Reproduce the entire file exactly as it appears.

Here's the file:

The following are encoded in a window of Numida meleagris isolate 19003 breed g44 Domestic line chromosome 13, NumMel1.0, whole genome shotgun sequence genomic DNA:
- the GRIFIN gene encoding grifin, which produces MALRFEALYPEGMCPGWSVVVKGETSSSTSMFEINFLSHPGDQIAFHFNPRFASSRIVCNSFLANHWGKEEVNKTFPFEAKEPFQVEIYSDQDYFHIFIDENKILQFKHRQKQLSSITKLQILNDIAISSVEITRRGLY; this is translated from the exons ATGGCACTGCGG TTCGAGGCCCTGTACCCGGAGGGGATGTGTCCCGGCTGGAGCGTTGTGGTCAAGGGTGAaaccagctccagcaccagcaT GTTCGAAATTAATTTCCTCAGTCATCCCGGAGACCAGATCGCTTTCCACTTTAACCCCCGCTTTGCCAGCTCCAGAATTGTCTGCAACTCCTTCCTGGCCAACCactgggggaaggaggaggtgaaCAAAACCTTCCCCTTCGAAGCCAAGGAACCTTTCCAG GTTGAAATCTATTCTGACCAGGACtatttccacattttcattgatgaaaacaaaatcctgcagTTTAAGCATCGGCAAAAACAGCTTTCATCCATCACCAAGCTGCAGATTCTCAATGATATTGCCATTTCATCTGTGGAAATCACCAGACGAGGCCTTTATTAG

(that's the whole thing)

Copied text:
The following are encoded in a window of Numida meleagris isolate 19003 breed g44 Domestic line chromosome 13, NumMel1.0, whole genome shotgun sequence genomic DNA:
- the GRIFIN gene encoding grifin, which produces MALRFEALYPEGMCPGWSVVVKGETSSSTSMFEINFLSHPGDQIAFHFNPRFASSRIVCNSFLANHWGKEEVNKTFPFEAKEPFQVEIYSDQDYFHIFIDENKILQFKHRQKQLSSITKLQILNDIAISSVEITRRGLY; this is translated from the exons ATGGCACTGCGG TTCGAGGCCCTGTACCCGGAGGGGATGTGTCCCGGCTGGAGCGTTGTGGTCAAGGGTGAaaccagctccagcaccagcaT GTTCGAAATTAATTTCCTCAGTCATCCCGGAGACCAGATCGCTTTCCACTTTAACCCCCGCTTTGCCAGCTCCAGAATTGTCTGCAACTCCTTCCTGGCCAACCactgggggaaggaggaggtgaaCAAAACCTTCCCCTTCGAAGCCAAGGAACCTTTCCAG GTTGAAATCTATTCTGACCAGGACtatttccacattttcattgatgaaaacaaaatcctgcagTTTAAGCATCGGCAAAAACAGCTTTCATCCATCACCAAGCTGCAGATTCTCAATGATATTGCCATTTCATCTGTGGAAATCACCAGACGAGGCCTTTATTAG